Image via ‘Sitting on Chrome’ documentary

Designed to be seen, the story of Lowrider culture – a.k.a. highly customized and modified cars with stylized exteriors and upholstered interiors – is obviously one of visual pleasure. As it expresses individual and collective identities too, the exhibition ‘Sitting on Chrome’ at the SF Museum of Modern Arts currently engages the visual language of Lowriders and explores cruising as a practice of resistance and community visibility. And not surprisingly, it’s quite stunning to look at:

For ‘Sitting on Chrome‘, which is accompanied by a short YouTube documentary by the same name, the artists Mario Ayala, rafa esparza and Guadalupe Rosales celebrate and unsettle the topic of the lowrider to reflect on their own early experiences cruising through the streets of Los Angeles.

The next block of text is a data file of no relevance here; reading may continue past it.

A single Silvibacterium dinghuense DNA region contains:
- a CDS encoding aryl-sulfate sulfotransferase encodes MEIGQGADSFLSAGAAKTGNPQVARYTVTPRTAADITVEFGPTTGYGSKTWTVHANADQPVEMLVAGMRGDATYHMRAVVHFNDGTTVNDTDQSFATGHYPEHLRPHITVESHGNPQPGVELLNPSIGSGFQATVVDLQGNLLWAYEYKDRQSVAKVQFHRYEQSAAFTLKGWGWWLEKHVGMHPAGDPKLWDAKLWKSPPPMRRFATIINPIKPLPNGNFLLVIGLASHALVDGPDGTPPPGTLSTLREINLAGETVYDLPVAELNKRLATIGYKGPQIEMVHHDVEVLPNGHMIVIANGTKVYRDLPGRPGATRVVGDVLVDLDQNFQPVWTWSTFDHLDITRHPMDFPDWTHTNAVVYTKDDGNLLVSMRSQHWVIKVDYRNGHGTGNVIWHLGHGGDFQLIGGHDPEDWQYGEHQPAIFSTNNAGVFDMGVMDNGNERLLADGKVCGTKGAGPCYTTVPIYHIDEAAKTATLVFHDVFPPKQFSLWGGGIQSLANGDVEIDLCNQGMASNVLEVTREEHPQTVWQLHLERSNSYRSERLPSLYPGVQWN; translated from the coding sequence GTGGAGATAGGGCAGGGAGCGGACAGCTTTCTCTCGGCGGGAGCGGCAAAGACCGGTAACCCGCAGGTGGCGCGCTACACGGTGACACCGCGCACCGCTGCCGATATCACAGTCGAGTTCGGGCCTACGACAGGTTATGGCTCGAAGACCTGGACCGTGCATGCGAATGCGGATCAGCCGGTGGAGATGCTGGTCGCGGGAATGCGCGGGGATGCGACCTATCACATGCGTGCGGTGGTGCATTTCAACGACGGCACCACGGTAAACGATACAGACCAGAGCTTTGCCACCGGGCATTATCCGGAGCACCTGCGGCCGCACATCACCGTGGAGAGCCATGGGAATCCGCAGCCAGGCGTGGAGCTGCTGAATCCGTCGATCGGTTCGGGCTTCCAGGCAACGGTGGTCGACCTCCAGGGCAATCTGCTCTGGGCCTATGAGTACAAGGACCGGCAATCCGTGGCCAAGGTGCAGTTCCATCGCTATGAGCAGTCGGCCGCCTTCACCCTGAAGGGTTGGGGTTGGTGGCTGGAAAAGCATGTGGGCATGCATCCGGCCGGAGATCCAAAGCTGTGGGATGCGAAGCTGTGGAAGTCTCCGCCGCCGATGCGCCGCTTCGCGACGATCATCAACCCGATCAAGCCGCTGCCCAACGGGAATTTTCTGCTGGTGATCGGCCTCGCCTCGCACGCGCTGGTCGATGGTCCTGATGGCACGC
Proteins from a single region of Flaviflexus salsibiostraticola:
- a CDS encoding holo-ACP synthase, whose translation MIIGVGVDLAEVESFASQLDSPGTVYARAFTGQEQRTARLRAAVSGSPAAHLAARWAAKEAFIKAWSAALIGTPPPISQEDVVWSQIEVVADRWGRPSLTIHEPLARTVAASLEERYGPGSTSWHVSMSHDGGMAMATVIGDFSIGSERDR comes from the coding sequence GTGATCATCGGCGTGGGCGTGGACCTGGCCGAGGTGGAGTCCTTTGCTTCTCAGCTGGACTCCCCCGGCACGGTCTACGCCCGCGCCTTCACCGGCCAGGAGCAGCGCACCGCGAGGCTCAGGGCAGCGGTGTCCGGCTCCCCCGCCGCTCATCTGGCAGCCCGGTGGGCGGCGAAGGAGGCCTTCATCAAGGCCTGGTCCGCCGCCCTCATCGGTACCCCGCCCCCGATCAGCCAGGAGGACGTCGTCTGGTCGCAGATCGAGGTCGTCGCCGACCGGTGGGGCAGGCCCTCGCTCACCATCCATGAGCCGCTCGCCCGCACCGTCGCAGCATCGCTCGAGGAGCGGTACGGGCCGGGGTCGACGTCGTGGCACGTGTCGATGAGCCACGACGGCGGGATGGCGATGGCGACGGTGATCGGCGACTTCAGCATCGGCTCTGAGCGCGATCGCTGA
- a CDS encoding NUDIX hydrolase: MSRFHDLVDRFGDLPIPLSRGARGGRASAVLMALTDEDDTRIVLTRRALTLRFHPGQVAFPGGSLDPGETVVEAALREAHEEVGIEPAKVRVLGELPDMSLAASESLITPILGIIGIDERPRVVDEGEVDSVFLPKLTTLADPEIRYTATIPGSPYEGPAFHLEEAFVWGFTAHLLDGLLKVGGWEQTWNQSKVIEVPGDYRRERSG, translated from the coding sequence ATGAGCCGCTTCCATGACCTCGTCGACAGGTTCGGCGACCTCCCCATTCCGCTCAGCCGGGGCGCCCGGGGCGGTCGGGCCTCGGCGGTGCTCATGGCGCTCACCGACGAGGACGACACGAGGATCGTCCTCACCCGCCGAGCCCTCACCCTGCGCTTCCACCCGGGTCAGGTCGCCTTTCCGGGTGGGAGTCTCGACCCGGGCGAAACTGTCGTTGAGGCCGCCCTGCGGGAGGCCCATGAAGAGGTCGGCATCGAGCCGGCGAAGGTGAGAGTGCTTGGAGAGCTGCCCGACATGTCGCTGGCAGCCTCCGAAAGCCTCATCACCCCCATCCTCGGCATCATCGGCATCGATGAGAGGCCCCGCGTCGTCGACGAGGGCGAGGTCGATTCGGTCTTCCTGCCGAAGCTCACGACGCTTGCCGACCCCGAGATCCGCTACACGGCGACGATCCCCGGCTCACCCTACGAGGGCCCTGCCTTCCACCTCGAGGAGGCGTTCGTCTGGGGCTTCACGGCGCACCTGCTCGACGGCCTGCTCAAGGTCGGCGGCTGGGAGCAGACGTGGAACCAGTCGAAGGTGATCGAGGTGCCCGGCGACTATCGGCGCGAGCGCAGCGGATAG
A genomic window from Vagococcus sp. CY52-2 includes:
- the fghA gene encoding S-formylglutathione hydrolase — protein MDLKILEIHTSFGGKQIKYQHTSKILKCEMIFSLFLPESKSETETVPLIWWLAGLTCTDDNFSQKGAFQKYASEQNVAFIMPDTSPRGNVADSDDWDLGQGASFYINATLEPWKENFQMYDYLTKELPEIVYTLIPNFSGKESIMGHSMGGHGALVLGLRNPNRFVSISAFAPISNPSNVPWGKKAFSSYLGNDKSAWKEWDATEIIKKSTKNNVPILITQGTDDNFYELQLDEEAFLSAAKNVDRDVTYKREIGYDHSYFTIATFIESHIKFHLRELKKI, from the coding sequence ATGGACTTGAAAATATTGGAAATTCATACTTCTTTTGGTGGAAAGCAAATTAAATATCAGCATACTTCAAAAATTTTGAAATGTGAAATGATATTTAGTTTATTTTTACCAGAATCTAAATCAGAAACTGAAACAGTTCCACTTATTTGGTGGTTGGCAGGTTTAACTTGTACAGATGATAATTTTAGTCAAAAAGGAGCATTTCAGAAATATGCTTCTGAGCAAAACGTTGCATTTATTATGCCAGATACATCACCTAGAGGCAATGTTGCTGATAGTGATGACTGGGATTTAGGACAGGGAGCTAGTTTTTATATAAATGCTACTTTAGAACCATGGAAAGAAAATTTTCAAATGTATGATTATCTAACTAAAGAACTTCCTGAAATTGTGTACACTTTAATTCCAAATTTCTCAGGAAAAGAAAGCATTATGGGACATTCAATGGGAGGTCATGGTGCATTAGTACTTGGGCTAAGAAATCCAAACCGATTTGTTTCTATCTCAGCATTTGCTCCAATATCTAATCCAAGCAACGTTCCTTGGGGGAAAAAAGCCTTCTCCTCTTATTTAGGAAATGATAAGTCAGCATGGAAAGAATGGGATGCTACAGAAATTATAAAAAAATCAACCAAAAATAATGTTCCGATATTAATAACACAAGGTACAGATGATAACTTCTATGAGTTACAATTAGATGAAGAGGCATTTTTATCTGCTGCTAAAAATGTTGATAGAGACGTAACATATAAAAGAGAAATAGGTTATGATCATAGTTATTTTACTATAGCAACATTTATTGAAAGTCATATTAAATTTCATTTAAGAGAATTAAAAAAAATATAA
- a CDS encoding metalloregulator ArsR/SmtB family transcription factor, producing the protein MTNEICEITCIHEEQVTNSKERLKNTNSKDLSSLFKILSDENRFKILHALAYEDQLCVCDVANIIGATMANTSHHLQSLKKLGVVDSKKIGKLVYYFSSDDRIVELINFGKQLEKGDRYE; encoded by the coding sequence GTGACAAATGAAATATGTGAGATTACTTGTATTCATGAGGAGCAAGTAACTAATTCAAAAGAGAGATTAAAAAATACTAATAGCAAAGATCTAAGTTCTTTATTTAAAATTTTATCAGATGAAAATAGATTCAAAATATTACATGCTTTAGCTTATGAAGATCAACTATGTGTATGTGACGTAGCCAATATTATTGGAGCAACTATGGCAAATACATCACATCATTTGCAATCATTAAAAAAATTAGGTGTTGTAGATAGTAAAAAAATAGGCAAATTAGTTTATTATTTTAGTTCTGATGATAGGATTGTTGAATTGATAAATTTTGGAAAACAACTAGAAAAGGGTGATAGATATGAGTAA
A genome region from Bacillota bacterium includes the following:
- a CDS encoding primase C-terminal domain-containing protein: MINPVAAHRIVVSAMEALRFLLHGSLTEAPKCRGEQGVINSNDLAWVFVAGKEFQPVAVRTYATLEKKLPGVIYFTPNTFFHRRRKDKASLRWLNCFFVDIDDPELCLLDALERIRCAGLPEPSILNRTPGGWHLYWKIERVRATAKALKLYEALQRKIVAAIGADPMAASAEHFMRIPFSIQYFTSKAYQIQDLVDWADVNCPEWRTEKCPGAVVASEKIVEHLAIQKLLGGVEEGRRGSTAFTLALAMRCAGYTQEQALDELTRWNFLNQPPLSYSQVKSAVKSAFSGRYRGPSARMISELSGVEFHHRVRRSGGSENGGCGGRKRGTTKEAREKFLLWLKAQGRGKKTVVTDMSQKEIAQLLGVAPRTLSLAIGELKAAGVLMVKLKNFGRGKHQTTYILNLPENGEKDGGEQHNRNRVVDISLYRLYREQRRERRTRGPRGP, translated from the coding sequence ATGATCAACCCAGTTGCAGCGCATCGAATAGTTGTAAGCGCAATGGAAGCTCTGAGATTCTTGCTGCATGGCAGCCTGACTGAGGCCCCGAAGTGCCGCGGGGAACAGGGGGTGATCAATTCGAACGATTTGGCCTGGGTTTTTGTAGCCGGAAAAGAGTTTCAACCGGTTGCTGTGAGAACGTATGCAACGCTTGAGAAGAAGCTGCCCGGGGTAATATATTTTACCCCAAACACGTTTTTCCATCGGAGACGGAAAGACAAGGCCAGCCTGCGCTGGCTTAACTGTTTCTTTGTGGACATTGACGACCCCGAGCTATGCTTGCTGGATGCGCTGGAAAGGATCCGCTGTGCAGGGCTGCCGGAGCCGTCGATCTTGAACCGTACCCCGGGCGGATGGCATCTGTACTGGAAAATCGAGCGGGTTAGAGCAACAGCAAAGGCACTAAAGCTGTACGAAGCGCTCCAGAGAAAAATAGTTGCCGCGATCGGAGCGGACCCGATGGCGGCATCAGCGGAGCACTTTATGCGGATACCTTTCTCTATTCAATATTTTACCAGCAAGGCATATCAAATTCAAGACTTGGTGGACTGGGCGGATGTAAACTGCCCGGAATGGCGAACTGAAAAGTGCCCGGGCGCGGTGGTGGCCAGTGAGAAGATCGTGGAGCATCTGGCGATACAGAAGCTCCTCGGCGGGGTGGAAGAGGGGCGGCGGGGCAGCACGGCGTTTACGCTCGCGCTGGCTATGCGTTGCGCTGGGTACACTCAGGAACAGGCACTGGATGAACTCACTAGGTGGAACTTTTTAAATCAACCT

Examining themes of memory, self-authored histories, and queer experiences, amongst others, the three artists transformed four galleries through vibrant, multisensory installations. Aside from a comunal altar by Rosales, who is also known for sharing the stories of ‘Veteranas and Rucas‘ on her eponymous IG account (which is highly recommended), other works of art include sculptures, painting, archival material and sound installations.

Another highlight, which explores the relationship between humans and machines, is rafa esparza‘s ‘Corpo RanfLA: Terra Cruiser’ which you have to see with your own eyes:

The exhibition ‘Sitting on Chrome’ is on display at the San Francisco Museum of Modern Art (SFMOMA) until February 19th, 2024.

Related Posts